|Canon 5D Mark IV« »||Full Frame||30.1||6720||4480||4K/30p||24.8||13.6||2995||91||Canon 5D Mark IV|
|Canon 5D Mark III« »||Full Frame||22.1||5760||3840||1080/30p||24.0||11.7||2293||81||Canon 5D Mark III|
|Nikon D850« »||Full Frame||45.4||8256||5504||4K/30p||26.4||14.8||2660||100||Nikon D850|
|Nikon D810« »||Full Frame||36.2||7360||4912||1080/60p||25.7||14.8||2853||97||Nikon D810|
|Nikon Df« »||Full Frame||16.2||4928||3280||-||24.6||13.1||3279||89||Nikon Df|
|Nikon D610« »||Full Frame||24.2||6016||4016||1080/30p||25.1||14.4||2925||94||Nikon D610|
|Nikon D4« »||Full Frame||16.2||4928||3280||1080/30p||24.7||13.1||2965||89||Nikon D4|
|Nikon D600« »||Full Frame||24.2||6016||4016||1080/30p||25.1||14.2||2980||94||Nikon D600|
|Nikon D800E« »||Full Frame||36.2||7360||4912||1080/30p||25.6||14.3||2979||96||Nikon D800E|
|Nikon D700« »||Full Frame||12.1||4256||2832||-||23.5||12.2||2303||80||Nikon D700|
|Olympus E-M10 III« »||Four Thirds||15.9||4608||3456||4K/30p||-||-||-||-||Olympus E-M10 III|
|Olympus E-M5 II« »||Four Thirds||15.9||4608||3456||1080/60p||23.0||12.5||842||73||Olympus E-M5 II|
|Olympus E-M10 II« »||Four Thirds||15.9||4608||3456||1080/60p||23.1||12.5||842||73||Olympus E-M10 II|
|Olympus E-M1« »||Four Thirds||15.9||4608||3456||1080/30p||23.0||12.7||757||73||Olympus E-M1|
|Olympus E-P5« »||Four Thirds||15.9||4608||3456||1080/30p||22.8||12.4||895||72||Olympus E-P5|
Many modern cameras cannot only take still pictures, but also record videos. Both cameras under consideration are equipped with sensors that have a sufficiently high read-out speed for moving images, but the PEN-F provides a faster frame rate than the D800. It can shoot movie footage at 1080/60p, while the Nikon is limited to 1080/30p.
Beyond body and sensor, cameras can and do differ across a range of features. For example, the PEN-F has an electronic viewfinder (2360k dots), while the D800 has an optical one. Both systems have their advantages, with the electronic viewfinder making it possible to project supplementary shooting information into the framing view, whereas the optical viewfinder offers lag-free viewing and a very clear framing image. The viewfinders of both cameras offer the same field of view (100%), but the viewfinder of the D800 has a higher magnification than the one of the PEN-F (0.70x vs 0.62x), so that the size of the image transmitted appears closer to the size seen with the naked human eye. The adjacent table lists some of the other core features of the Nikon D800 and Olympus PEN-F along with similar information for a selection of comparators.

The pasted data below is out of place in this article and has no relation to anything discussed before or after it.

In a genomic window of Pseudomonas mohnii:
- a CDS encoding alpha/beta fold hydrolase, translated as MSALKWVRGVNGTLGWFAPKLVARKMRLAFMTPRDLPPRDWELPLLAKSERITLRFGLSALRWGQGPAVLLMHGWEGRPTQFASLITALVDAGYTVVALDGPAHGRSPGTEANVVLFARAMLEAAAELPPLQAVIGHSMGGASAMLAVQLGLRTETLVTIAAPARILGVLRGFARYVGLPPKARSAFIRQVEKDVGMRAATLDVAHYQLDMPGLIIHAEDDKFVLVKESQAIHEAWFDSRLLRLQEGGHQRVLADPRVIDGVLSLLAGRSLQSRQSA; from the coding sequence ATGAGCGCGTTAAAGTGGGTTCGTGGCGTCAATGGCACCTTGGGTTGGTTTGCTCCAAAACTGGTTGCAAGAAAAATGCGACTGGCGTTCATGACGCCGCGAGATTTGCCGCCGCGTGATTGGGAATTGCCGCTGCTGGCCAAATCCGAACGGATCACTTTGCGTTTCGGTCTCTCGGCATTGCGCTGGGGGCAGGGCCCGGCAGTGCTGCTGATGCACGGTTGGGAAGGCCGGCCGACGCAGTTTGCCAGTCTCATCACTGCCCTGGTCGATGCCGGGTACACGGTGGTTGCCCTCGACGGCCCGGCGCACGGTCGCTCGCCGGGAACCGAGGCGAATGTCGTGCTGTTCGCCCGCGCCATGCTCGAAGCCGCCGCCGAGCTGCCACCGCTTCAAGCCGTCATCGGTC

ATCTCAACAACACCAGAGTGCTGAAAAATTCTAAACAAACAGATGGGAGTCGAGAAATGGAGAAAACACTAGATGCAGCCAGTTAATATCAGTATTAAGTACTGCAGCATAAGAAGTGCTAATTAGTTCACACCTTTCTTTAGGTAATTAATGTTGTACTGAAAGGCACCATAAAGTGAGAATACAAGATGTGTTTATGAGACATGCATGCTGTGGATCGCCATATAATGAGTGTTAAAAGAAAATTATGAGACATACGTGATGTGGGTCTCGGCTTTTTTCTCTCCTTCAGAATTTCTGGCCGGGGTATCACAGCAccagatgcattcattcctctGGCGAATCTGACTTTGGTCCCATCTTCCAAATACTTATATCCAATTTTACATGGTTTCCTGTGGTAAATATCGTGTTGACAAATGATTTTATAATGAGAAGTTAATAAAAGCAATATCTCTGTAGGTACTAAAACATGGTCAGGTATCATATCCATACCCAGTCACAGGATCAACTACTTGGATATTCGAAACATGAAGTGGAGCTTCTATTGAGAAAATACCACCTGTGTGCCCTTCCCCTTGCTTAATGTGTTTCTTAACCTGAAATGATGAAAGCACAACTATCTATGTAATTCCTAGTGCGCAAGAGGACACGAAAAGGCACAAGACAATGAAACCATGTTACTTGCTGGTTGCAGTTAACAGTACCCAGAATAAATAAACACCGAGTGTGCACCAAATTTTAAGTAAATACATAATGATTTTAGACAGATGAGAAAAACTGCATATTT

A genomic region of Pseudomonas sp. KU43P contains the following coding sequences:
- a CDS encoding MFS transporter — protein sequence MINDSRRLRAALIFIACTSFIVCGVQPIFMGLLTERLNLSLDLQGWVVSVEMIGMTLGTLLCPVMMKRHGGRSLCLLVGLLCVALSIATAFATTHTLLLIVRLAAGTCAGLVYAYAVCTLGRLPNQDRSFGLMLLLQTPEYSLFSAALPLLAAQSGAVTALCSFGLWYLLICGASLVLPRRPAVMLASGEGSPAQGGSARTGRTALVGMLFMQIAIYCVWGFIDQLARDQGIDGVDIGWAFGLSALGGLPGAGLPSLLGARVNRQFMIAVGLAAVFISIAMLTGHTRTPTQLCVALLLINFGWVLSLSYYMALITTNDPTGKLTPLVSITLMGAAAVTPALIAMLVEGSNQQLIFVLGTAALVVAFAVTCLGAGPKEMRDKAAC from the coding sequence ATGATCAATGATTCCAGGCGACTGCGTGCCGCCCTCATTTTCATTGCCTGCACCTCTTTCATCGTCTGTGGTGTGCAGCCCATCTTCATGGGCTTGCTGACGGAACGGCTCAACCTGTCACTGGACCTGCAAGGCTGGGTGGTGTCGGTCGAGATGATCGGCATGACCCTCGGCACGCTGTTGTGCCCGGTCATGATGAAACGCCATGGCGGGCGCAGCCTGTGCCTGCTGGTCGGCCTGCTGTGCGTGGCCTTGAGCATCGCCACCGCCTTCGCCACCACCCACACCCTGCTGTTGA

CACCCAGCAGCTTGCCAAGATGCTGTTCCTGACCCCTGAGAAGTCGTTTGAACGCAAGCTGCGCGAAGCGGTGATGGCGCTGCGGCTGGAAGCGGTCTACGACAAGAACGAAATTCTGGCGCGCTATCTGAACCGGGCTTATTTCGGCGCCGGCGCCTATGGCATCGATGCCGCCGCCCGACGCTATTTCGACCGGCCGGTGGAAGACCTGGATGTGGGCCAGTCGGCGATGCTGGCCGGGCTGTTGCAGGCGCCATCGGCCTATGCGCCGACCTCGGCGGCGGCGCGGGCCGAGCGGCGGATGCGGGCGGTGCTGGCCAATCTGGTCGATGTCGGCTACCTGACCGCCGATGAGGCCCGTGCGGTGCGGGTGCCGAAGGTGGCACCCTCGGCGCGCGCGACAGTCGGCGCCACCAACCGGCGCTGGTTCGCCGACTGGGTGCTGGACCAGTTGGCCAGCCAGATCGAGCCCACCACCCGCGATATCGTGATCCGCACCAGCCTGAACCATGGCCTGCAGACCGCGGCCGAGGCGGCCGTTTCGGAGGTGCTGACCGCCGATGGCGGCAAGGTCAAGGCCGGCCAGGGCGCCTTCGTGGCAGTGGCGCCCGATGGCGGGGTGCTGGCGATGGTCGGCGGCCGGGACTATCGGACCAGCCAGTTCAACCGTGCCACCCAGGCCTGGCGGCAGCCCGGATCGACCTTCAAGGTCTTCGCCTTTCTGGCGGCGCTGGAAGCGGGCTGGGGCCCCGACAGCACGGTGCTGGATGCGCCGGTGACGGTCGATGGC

|Nikon D800»||optical||Y||3.2||921||fixed||n||1/8000s||4.0||Y||n||Nikon D800|
|Olympus PEN-F«||2360||n||3.0||1037||swivel||Y||1/8000s||10.0||n||Y||Olympus PEN-F|
|Canon 5D Mark IV« »||optical||Y||3.2||1620||fixed||Y||1/8000s||7.0||n||n||Canon 5D Mark IV|
|Canon 5D Mark III« »||optical||Y||3.2||1040||fixed||n||1/8000s||6.0||n||n||Canon 5D Mark III|
|Nikon D850« »||optical||Y||3.2||2359||tilting||Y||1/8000s||9.0||n||n||Nikon D850|
|Nikon D810« »||optical||Y||3.2||1229||fixed||n||1/8000s||5.0||Y||n||Nikon D810|
|Nikon Df« »||optical||Y||3.2||921||fixed||n||1/4000s||5.5||n||n||Nikon Df|
|Nikon D610« »||optical||Y||3.2||921||fixed||n||1/4000s||6.0||Y||n||Nikon D610|
|Nikon D4« »||optical||Y||3.2||921||fixed||n||1/8000s||11.0||n||n||Nikon D4|
|Nikon D600« »||optical||Y||3.0||921||fixed||n||1/4000s||5.5||Y||n||Nikon D600|
|Nikon D800E« »||optical||Y||3.2||921||fixed||n||1/8000s||4.0||Y||n||Nikon D800E|
|Nikon D700« »||optical||Y||3.0||922||fixed||n||1/8000s||8.0||Y||n||Nikon D700|
|Olympus E-M10 III« »||2360||n||3.0||1040||tilting||Y||1/4000s||8.6||Y||Y||Olympus E-M10 III|
|Olympus E-M5 II« »||2360||n||3.0||1037||swivel||Y||1/8000s||10.0||n||Y||Olympus E-M5 II|
|Olympus E-M10 II« »||2360||n||3.0||1040||tilting||Y||1/4000s||8.0||Y||Y||Olympus E-M10 II|
|Olympus E-M1« »||2360||n||3.0||1037||tilting||Y||1/8000s||10.0||n||Y||Olympus E-M1|
|Olympus E-P5« »||-||n||3.0||1037||tilting||Y||1/8000s||9.0||Y||Y||Olympus E-P5|
One difference between the cameras concerns the presence of an on-board flash. The D800 has one, while the PEN-F does not. While the built-in flash of the D800 is not very powerful, it can at times be useful as a fill-in light.The PEN-F has an articulated screen that can be turned to be front-facing. This characteristic will be appreciated by vloggers and photographers who are interested in taking selfies. In contrast, the D800 does not have a selfie-screen.
The reported shutter speed information refers to the use of the mechanical shutter. Yet, some cameras only have an electronic shutter, while others have an electronic shutter in addition to a mechanical one. In fact, the PEN-F is one of those camera that have an additional electronic shutter, which makes completely silent shooting possible. However, this mode is less suitable for photographing moving objects (risk of rolling shutter) or shooting under artificial light sources (risk of flickering).